Monthly Archives: January 2012

Film Review: Haywire (2011)

A highly skilled covert operative discovers that those she works for have set her up for a deadly betrayal.

I went in expecting a sub-Bourne action flick, but while it’s similar to that series this film has a hard-hitting, raw style all of its own. A great deal of which is thanks to the extremely athletic and hard-as-nails lead actress. Gina Carano has taken time out from kick boxing and mixed martial arts to pretend to knock the shit out of some bad guys. When she’s not being chased through various locations and having fights she’s doing a pretty good job of acting. Apparently she performed all the stunt work herself and some of it really looks like it hurt.

The rest of the cast brings some recognisable faces, contributing solid performances. The story is either a little complex or just confusing. I lost it at the very end, but that didn’t really matter. The strengths of the film are in the action.

Rating: ★★★★☆ 

Haywire on IMDb

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Film Review: Dean Spanley (2008)

Set in Edwardian England a son makes his usual weekly visit to see his ageing, cantankerous father. Tired of the routine he decides to take his father to hear a talk by an Indian mystic. Which leads to a series of encounters with the increasingly eccentric Dean Spanley, played expertly by the eminent dinosaur dude Sam Neill.

It’s tricky to say much about the film without giving away details which would be best left unsaid. And it’s a fairly simple story and concept. I will say that it’s a charming and heartwarming tale. As it unfolds the story becomes somewhat incongruous with the straight, stiff upper lippedness, but that’s more than forgivable. Peter O’Toole in the role of the the old man is suitably infuriating and it’s nice to see him still in the acting lark.

If you enjoy the company of dogs you’ll likely get additional enjoyment from this film.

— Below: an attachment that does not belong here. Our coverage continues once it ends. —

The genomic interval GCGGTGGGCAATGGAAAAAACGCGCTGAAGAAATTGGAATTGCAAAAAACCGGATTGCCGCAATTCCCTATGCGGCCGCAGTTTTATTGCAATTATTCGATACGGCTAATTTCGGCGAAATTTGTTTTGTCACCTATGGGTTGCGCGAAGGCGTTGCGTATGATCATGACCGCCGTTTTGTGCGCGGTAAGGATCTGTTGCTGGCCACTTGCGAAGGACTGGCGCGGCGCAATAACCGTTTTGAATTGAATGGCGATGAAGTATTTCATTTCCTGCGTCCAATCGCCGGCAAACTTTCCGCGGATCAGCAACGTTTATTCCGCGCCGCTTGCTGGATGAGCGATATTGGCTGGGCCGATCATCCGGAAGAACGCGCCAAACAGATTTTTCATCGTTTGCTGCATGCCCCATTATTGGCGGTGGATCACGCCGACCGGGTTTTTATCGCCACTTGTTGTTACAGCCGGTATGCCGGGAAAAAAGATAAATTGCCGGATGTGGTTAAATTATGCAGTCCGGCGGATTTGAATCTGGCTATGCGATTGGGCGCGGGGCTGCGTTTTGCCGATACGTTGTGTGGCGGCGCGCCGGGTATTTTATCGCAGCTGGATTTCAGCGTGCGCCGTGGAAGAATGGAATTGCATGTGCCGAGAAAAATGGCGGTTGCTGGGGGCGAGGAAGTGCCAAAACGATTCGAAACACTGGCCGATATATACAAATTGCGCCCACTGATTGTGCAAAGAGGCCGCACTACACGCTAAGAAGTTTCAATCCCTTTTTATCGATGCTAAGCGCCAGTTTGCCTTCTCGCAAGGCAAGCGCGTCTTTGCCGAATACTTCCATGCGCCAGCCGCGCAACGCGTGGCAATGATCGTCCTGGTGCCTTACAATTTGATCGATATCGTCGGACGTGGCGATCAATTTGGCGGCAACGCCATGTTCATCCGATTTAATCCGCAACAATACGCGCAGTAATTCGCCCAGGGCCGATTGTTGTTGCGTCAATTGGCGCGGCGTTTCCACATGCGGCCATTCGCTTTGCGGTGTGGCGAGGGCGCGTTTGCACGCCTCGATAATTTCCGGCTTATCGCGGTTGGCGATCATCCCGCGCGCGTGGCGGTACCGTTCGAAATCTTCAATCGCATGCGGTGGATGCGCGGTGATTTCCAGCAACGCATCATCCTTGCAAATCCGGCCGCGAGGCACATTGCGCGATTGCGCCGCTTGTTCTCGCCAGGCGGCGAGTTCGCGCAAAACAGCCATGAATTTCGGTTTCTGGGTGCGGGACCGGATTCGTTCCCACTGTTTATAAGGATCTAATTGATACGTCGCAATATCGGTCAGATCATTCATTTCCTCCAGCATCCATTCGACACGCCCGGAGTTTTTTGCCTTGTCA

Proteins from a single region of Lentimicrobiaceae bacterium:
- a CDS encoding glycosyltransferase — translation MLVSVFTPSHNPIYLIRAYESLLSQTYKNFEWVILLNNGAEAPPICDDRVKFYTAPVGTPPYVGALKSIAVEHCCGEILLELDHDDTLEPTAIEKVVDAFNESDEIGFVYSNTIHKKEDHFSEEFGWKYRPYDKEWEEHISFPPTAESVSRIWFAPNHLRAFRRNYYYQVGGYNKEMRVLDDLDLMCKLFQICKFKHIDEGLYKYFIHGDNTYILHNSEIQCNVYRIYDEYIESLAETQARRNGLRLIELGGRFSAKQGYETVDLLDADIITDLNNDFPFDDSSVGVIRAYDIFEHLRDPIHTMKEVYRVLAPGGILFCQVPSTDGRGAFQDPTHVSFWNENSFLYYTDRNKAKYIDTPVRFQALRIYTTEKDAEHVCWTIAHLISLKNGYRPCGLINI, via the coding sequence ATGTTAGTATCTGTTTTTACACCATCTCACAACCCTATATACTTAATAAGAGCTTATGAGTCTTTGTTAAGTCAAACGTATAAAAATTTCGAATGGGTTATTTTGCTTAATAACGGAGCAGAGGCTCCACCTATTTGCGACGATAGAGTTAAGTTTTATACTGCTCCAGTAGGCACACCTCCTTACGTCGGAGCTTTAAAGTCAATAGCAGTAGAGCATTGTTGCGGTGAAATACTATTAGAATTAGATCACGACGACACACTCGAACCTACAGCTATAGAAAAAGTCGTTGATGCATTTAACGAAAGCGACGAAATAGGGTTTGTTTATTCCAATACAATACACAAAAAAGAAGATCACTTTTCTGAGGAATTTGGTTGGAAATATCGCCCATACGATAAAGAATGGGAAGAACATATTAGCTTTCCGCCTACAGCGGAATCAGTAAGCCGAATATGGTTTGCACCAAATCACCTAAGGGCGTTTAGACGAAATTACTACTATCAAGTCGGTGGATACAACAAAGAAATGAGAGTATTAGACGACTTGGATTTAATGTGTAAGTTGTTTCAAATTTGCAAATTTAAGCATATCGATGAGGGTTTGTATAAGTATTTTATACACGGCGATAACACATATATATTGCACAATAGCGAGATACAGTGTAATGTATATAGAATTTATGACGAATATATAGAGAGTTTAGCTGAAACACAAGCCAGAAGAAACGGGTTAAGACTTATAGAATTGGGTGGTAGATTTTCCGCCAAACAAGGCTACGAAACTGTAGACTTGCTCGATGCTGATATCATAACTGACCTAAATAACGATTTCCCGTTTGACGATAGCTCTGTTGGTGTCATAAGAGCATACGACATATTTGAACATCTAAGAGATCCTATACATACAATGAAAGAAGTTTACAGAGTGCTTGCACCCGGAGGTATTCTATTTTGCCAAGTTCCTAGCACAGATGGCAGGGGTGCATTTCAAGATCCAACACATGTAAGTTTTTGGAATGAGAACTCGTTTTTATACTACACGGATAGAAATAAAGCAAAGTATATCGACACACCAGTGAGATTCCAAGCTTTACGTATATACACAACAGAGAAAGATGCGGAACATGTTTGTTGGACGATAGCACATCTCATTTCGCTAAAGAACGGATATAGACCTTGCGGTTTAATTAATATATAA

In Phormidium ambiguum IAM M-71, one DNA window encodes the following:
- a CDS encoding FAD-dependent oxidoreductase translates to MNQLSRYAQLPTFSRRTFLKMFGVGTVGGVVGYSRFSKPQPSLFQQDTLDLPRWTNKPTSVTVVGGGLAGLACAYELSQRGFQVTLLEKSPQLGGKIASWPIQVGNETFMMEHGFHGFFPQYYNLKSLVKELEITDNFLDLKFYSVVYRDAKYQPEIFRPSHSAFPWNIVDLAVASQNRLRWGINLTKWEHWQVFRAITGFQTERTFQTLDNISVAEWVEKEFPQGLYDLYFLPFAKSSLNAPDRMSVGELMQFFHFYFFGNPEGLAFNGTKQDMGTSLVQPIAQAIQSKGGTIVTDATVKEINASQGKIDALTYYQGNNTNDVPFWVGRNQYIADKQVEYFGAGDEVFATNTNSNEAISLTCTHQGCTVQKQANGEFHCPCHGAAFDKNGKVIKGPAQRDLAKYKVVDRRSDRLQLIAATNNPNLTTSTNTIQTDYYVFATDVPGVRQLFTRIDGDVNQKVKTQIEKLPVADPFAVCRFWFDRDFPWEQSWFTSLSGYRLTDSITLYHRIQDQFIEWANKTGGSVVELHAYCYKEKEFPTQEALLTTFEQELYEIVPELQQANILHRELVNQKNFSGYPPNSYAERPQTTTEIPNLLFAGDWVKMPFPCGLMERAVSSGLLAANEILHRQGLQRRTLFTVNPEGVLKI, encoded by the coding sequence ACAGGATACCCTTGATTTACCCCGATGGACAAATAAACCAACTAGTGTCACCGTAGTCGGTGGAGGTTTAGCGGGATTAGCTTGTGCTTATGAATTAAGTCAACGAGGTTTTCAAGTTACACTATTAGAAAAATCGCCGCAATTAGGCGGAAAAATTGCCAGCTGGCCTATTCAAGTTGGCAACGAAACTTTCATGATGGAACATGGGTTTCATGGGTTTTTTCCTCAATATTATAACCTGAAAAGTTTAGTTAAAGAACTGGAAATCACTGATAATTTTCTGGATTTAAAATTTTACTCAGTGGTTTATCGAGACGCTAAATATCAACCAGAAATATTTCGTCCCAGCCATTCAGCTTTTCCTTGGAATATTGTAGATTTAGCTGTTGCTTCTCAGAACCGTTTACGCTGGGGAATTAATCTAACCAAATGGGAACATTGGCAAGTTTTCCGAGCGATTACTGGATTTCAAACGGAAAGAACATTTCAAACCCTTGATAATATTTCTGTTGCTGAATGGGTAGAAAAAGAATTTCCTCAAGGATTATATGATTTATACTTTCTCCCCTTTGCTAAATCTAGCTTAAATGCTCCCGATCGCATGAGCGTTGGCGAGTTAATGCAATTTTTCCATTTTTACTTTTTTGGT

Rating: ★★★★☆ 

Dean Spanley on IMDb

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Film Review: The Parallax View (1974)

Warren Beatty plays a small-time newspaper journalist who witnesses the assassination of a U.S. senator. Deciding to investigate he then becomes involved in the deadly conspiracy behind this event and perhaps others.

As a conspiracy thriller it’s more than competent. There’s intrigue a plenty, some genuine surprises and enough action for the genre. The variety or locations and the framing of shots makes for a visually interesting film.

Pretty good and ideal for a lazy afternoon on the sofa. Which is how I enjoyed it. And nice to see Mr. Beatty in one of his few decent roles.

Rating: ★★★½☆ 

The Parallax View on IMDb

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Film Review: Submarine (2010)

The directorial debut of Richard Ayoade (Moss from The IT Crowd) can lazily be labelled a quirky, indie comedy. So that’s what I’m doing. The film is set in a Welsh town in the mid-80s and follows a relationship building between two unusual teenagers. While I generally like quirky, indie comedies I found the two central characters unlikeable and struggled to enjoy the film. Perhaps you would fair better. The other, secondary characters are just as strange, but they didn’t grate for me. And the film is amusing, just a struggle for me personally. I’m still keen to see more from Mr. Ayoade.

To be honest I didn’t pay close attention to the latter half of the film, so this review is compromised. Scoring would be unfair.

Submarine on IMDb

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Film Review: Black Narcissus (1947)

This is a film about nuns who setup a convent in an essentially abandoned mountain top palace in the Himalayas. How they deal with this strange, new location and the local people, whose behaviour begins to threaten their beliefs and their way of life. If you can get past that, as well as the age of the film, you’ll find a highly enjoyable and accomplished film.

It won two Oscars for the visuals, which are stunning considering when the film was produced. The actors performances are more naturalistic than you’d expect from the period. Characters and story all kept me gripped to the dark end. There’s even some humour from the disrespectful old woman who acts as caretaker of the palace.

Rating: ★★★★☆ 

Black Narcissus on IMDb

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Film Review: Lebanon (2009)

Set entirely inside a tank, following the crew as they make their way through a besieged town during the Lebanese civil war. As with other films set in confined spaces the focus is on raising tension and this film does a good job. Characters are rounded and interesting, particularly taking into account the cultural differences. Compared to me anyway.

As you’d expect there’s scenes of brutality and death. War sucks, man. But this film doesn’t. The story isn’t broad, but there’s enough to keep you interested and to keep watching the characters fall apart.

Rating: ★★★½☆ 

Lebanon on IMDb

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